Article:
December 10, 2019
2 min read
Save

Perceived meaning in life associated with better health outcomes

You've successfully added to your alerts. You will receive an email when new content is published.

Click Here to Manage Email Alerts

We were unable to process your request. Please try again later. If you continue to have this issue please contact customerservice@slackinc.com.

Awais Aftab

The presence of and search for meaning in life may impact health and well-being, with a significant difference in this association for adults younger than vs. older than age 60 years, according to cross-sectional data published in Journal of Clinical Psychiatry.

“Many in the medical field tend to dismiss the importance of positive psychological attributes such as meaning in life, optimism, resilience, wisdom, etc., as unrelated to physical and mental health,” Awais Aftab, MD, of the department of psychiatry at the University of California San Diego, told Healio Psychiatry. “I think our study shows that medicine cannot ignore these aspects of our lives. How much meaning we have in our lives has a bearing on how healthy we are.”

To examine the relationship between perception of meaning and overall health, Aftab and colleagues analyzed data from 1,042 adults aged 21 to older than 100 years who were included in the Successful Aging Evaluation — a multicohort study of community-dwelling residents of San Diego County. They assessed presence of meaning and search for meaning using the Meaning in Life Questionnaire, which included 10 self-reported items related to meaning. They measured physical and mental well-being using the Short Form 36 Health Survey, which uses self-reporting to divide general health into a mental and a physical component summary. Lastly, they screened for overall cognitive function using a 25-minute, 12-item structure interview called the Telephone Interview for Cognitive Status- modified.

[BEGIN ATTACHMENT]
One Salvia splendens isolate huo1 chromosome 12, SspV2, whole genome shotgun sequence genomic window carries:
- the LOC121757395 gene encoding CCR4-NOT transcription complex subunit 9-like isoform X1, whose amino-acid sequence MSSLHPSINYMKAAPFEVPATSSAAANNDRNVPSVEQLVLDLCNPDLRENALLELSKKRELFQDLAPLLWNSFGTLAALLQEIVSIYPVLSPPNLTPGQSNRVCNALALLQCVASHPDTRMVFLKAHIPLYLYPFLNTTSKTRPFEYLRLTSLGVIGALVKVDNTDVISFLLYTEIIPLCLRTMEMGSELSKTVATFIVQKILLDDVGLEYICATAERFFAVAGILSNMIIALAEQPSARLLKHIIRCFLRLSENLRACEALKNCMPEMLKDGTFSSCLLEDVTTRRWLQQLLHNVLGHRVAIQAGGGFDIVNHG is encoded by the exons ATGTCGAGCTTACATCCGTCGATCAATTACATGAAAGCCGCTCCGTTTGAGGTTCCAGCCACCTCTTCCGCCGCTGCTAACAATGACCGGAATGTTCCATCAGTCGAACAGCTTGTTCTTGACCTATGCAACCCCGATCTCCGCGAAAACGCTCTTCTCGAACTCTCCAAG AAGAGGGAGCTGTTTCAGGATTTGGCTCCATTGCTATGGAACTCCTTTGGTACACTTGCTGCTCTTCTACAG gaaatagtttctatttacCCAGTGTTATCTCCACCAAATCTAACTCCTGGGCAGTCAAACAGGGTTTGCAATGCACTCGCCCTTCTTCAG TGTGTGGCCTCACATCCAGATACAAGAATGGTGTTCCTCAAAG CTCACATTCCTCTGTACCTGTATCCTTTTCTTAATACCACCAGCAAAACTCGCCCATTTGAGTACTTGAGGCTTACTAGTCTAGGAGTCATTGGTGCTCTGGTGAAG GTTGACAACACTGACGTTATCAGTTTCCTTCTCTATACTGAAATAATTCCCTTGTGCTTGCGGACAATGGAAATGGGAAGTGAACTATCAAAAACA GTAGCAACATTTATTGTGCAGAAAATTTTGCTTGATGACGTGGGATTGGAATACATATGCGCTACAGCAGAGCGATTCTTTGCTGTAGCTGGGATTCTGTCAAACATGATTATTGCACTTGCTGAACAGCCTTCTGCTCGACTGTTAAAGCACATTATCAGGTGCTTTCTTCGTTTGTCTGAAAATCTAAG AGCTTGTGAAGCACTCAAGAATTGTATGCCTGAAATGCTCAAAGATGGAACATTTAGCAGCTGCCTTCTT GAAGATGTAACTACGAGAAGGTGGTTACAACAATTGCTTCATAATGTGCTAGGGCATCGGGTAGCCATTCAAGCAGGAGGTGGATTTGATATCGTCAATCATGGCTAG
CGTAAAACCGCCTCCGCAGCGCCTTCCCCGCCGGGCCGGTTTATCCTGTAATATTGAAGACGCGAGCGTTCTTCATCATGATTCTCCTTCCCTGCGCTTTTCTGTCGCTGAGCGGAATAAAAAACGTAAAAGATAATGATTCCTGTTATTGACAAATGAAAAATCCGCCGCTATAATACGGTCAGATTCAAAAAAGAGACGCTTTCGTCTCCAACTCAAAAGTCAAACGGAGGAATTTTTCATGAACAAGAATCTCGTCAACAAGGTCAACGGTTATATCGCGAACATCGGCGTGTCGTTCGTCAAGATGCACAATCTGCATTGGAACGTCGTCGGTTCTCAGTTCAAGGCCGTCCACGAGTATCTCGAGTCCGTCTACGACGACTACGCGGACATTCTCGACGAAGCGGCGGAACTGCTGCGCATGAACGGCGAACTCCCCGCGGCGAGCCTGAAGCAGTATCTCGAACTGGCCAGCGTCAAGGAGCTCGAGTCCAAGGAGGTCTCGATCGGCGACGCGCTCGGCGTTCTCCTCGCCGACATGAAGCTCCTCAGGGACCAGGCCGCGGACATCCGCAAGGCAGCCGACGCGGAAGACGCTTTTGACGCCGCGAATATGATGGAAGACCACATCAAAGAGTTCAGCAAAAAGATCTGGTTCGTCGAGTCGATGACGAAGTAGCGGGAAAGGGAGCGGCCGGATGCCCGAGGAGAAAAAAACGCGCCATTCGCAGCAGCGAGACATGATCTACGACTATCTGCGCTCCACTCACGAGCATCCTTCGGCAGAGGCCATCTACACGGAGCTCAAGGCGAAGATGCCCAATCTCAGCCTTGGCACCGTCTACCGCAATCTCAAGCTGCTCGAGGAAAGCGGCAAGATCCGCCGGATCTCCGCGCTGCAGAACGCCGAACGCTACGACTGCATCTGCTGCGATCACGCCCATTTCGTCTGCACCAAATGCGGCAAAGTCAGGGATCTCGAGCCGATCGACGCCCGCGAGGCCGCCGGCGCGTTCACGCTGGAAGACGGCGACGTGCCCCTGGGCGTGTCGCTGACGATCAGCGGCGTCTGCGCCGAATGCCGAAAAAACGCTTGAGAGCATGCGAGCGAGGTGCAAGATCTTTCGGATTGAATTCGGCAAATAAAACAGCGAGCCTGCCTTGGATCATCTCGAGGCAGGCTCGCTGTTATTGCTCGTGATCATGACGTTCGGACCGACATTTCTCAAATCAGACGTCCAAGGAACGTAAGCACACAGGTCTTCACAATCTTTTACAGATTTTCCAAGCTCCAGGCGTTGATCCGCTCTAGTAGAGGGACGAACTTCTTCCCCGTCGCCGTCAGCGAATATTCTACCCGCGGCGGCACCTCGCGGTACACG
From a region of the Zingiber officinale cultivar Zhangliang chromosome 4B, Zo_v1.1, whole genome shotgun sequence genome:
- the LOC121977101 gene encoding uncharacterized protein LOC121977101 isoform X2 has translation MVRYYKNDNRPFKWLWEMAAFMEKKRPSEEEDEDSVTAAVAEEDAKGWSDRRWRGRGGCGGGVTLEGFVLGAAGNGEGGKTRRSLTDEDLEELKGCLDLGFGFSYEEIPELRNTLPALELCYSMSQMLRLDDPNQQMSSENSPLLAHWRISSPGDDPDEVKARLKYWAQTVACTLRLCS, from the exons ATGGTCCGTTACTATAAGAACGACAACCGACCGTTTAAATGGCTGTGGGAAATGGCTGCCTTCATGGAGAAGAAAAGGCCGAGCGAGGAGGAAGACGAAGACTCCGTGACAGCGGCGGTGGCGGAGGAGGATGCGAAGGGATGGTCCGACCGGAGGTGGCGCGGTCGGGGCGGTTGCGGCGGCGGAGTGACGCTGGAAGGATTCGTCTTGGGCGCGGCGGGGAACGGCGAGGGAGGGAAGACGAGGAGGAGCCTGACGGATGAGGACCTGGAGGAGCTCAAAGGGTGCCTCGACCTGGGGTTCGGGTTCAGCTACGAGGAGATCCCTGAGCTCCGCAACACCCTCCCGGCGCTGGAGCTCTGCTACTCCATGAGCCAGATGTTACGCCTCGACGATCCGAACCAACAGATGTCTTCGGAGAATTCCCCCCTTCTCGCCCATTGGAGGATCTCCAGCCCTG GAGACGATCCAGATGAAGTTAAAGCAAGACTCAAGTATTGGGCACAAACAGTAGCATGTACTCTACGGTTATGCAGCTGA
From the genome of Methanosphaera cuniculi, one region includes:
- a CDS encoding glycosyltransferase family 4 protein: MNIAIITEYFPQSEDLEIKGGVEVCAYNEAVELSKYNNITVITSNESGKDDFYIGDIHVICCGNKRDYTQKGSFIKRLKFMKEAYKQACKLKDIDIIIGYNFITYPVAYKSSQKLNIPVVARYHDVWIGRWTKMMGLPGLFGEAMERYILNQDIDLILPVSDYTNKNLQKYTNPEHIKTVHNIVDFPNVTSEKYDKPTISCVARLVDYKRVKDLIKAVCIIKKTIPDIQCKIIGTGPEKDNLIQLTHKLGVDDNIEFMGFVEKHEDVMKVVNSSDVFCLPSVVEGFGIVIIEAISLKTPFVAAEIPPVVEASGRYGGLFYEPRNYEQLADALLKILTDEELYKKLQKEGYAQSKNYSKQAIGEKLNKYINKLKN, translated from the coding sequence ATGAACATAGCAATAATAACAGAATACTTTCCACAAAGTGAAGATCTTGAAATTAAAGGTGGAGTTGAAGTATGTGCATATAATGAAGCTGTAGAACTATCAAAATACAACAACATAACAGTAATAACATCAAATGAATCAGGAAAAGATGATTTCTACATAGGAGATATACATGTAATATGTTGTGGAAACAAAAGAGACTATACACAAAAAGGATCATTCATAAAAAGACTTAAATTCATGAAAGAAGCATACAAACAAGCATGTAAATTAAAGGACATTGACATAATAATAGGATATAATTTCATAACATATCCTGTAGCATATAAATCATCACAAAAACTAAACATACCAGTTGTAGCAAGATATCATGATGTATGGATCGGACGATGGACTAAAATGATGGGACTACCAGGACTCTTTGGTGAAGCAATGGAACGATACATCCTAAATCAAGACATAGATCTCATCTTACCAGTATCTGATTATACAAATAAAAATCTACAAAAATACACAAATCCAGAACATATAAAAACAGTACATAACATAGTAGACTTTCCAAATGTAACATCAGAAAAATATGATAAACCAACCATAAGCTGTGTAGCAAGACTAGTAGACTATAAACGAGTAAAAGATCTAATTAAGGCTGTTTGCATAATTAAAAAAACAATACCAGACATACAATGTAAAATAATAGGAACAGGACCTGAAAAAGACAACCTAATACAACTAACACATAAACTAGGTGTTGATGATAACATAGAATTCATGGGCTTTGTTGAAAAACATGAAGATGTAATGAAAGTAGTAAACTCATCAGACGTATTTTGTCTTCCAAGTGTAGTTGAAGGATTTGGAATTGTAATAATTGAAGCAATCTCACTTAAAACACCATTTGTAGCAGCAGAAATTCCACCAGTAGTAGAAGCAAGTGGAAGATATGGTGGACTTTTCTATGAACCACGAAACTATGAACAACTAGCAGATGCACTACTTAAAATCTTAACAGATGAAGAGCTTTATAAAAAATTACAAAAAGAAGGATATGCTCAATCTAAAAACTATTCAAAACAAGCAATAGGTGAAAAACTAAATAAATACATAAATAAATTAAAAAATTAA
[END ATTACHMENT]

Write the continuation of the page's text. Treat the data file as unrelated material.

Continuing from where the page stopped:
Aftab and colleagues found that search for meaning showed a U-shaped relationship with age whereas presence of meaning showed an inverted U-shaped relationship. Around age 60, presence of meaning peaked and search for meaning reached the lowest point. Further, physical well-being correlated negatively with age and positively with presence. Mental well-being was positively associated with age and presence and negatively with search, whereas cognitive function correlated inversely with age, the researchers noted. Significant covariates of search and presence exhibited small effect sizes, but satisfaction with life and presence in adults aged more than 60 years exhibited medium effect size.

“Our findings are important because they have several potential implications for efforts to understand and improve health outcomes,” Aftab said. “People with low presence of meaning in their lives or those with high search for meaning may possibly be at higher risk for poor physical, mental and cognitive health, and assessment of meaning in life could be a way of identifying who is vulnerable.” – by Joe Gramigna

Disclosures: Healio Psychiatry could not confirm relevant financial disclosures at time of publication.